The debate over raising the debt ceiling, which brought the nation to the brink of default, has sent disapproval of Congress to its highest level on record and left most Americans saying that creating jobs should now take priority over cutting spending, according to the latest New York Times/CBS News Poll.
Protesting budget cuts near Wall Street. Poll participants said creating jobs should now take priority over cutting spending.
A record 82 percent of Americans now disapprove of the way Congress is handling its job — the most since The Times first began asking the question in 1977, and even more than after another political stalemate led to a shutdown of the federal government in 1995.
More than four out of five people surveyed said that the recent debt-ceiling debate was more about gaining political advantage than about doing what is best for the country. Nearly three-quarters said that the debate had harmed the image of the United States in the world.
“Lord our Heavenly Father, High and Mighty King of kings, and Lord
of lords, who dost from thy throne behold all the dwellers on earth
and reignest with power supreme and uncontrolled over all the
Kingdoms, Empires and Governments; look down in mercy, we
beseech thee, on these our American States, who have fled to thee
from the rod of the oppressor and thrown themselves on Thy
gracious protection, desiring to be henceforth dependent on Thee, to
Thee have they appealed for the righteousness of their cause; to
Thee do they now look up for that countenance and support, which
Thou alone canst give; take them, therefore, Heavenly Father, under
Thy nurturing care; give them wisdom in Council and valor in the
field; defeat the malicious designs of our cruel adversaries; convince
them of the unrighteousness of their Cause and if they persist in
their sanguinary purposes, of own unerring justice, sounding in
their hearts, constrain them to drop the weapons of war from their
unnerved hands in the day of battle! Be Thou present, O God of
wisdom, and direct the councils of this honorable assembly; enable
them to settle things on the best and surest foundation. That the
scene of blood may be speedily closed; that order, harmony and
peace may be effectually restored, and truth and justice, religion
and piety, prevail and flourish amongst Thy people. Preserve the
health of their bodies and vigor of their minds; shower down on
them and the millions they here represent, such temporal blessings
as Thou seest expedient for them in this world and crown them with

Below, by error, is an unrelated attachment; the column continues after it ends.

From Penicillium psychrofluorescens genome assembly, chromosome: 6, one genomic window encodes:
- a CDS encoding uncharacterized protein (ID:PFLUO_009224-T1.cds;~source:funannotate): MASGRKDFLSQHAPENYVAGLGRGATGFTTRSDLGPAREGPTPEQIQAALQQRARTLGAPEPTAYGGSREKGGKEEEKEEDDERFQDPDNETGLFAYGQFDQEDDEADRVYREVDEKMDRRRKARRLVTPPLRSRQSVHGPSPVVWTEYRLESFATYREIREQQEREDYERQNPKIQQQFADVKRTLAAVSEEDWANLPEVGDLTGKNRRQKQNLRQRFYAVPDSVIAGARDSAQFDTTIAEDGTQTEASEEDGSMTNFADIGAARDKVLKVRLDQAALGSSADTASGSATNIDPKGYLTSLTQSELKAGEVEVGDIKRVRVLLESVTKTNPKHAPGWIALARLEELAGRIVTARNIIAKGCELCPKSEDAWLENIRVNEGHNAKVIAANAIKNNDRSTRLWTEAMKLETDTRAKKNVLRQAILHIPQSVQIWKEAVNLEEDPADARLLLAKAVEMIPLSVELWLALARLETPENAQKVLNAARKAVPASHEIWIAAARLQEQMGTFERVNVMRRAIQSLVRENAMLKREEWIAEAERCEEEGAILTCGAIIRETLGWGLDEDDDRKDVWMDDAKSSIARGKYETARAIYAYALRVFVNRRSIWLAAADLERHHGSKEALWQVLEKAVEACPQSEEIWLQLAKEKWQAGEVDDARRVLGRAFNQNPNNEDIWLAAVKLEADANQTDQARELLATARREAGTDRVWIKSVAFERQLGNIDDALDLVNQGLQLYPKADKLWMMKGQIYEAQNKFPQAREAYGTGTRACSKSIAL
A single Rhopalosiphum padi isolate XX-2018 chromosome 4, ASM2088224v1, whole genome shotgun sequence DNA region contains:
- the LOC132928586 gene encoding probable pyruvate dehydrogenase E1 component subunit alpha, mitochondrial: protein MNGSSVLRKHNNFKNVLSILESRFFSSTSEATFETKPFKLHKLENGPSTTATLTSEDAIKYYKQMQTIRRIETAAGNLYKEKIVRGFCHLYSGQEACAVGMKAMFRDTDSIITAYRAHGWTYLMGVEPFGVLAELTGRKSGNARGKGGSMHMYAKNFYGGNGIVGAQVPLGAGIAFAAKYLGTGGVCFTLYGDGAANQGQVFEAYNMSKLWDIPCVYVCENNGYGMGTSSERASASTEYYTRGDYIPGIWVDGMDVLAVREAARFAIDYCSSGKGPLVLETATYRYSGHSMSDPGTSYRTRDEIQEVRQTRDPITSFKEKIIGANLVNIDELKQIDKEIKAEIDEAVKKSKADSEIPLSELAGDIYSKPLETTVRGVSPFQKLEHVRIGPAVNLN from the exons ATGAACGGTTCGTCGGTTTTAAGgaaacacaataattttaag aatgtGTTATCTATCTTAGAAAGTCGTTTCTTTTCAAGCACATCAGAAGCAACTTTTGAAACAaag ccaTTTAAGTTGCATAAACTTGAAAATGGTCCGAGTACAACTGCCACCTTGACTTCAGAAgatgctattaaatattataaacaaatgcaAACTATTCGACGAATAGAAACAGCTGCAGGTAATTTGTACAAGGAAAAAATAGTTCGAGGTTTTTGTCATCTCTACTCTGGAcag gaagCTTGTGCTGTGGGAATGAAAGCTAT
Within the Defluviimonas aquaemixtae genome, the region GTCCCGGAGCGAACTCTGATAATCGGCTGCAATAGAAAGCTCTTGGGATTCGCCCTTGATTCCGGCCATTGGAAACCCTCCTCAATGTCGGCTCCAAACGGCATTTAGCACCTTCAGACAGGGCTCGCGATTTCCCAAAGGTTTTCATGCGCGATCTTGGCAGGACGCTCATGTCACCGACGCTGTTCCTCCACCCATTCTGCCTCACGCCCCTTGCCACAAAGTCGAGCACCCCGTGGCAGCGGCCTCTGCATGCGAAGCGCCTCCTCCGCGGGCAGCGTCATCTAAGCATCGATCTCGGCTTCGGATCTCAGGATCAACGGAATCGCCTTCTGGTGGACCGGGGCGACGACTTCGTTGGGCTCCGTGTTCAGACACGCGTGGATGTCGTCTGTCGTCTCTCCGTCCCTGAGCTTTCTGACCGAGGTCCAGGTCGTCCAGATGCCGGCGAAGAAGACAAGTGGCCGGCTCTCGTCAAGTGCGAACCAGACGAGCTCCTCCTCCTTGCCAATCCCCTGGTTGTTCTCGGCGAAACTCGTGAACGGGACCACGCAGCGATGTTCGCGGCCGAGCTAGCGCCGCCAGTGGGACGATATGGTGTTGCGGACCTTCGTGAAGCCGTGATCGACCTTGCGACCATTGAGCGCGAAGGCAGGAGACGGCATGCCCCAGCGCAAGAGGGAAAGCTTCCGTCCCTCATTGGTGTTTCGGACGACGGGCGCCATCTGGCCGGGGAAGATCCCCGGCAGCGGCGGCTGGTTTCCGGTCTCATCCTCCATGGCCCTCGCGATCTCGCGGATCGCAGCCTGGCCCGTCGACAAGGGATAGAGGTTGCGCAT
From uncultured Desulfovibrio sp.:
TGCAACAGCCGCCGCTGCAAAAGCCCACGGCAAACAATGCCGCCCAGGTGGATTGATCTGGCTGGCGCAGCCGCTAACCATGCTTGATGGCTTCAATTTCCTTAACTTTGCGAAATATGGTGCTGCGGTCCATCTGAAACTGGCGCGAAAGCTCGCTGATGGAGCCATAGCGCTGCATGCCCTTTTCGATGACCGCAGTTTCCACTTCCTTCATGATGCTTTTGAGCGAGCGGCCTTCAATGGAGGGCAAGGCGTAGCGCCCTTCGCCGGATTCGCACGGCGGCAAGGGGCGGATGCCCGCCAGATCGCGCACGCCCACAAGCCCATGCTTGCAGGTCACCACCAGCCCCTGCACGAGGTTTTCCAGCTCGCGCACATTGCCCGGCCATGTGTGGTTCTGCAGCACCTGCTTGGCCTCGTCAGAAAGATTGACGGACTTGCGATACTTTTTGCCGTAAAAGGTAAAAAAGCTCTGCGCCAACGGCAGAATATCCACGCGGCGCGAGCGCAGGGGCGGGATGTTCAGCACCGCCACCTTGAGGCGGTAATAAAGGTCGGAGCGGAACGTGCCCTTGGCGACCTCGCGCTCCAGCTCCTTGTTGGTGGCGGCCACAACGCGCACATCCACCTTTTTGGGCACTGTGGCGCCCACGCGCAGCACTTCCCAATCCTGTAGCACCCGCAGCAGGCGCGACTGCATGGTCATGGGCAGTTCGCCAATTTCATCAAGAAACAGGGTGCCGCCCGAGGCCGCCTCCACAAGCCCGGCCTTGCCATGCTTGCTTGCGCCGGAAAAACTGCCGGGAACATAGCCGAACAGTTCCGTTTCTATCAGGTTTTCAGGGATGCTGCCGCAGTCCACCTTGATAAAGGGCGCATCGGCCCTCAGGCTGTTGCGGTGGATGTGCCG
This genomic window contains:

everlasting glory in the world to come. all this we ask In the Name
and through the merits of Jesus Christ, Thy Son and our Savior.
Carpenters Hall, Philadelphia
September 7th, 1774
Posted by streiff
Wednesday, September 29th at 8:46PM EDT
“Obama had to do this 18-month surge just to demonstrate, in effect, that it couldn’t be done . . . the president had treated the military as another political constituency that had to be accommodated.”
The past three days the Washington Post has been serializing the new Bob Woodward book, “Obama’s Wars,” on the front page of that paper. Though I have been stunned by what I’ve read I haven’t been surprised. That a feckless and un-serious man when elected president would pursue a war in a feckless and un-serious way should surprise no one. What has left me stunned is the fact that Obama never seriously considered whether winning the war in Afghanistan (or sealing the victory in Iraq) was in the national interests of the United States. His lodestar was rather an arbitrary and precipitous withdrawal date in July 2011.
Here you have it in black and white. The surge of troops into Afghanistan was below the number recommended by his military advisers. Obama did not support the surge, he was fixated on an early withdrawal, but he lacked the courage to make that decision. How a president can continue to waste the lives of young Americans in a war he neither believes in or cares about is beyond my comprehension.
Worse, no one is surprised that Obama would do this. Anti-Americanism is seems to have been programmed into his DNA, to the point where everyone just expects him to act this way. But that isn’t what this story is about. It’s about the people around him, including our most senior uniformed leaders – men who know better – who have allowed this to happen.
Through most of the Iraq War the left and media, to the extent that they are separate entities, had a fascination with the idea of “the revolt of the generals.” In this particular cloud cuckooland the generals… who back then had all the answers… would rise up en masse and put Chimpy McBushitler in his place. TIME and the NY Times ran stories lionizing the handful of retired generals who decided, from personal pique or inflated sense of self-worth, to break faith with soldiers, sailors, airmen, and marines serving in combat in order to settle some perceived slight received at the hands of the Bush Administration.
Retired generals like Paul Eaton
and John Batiste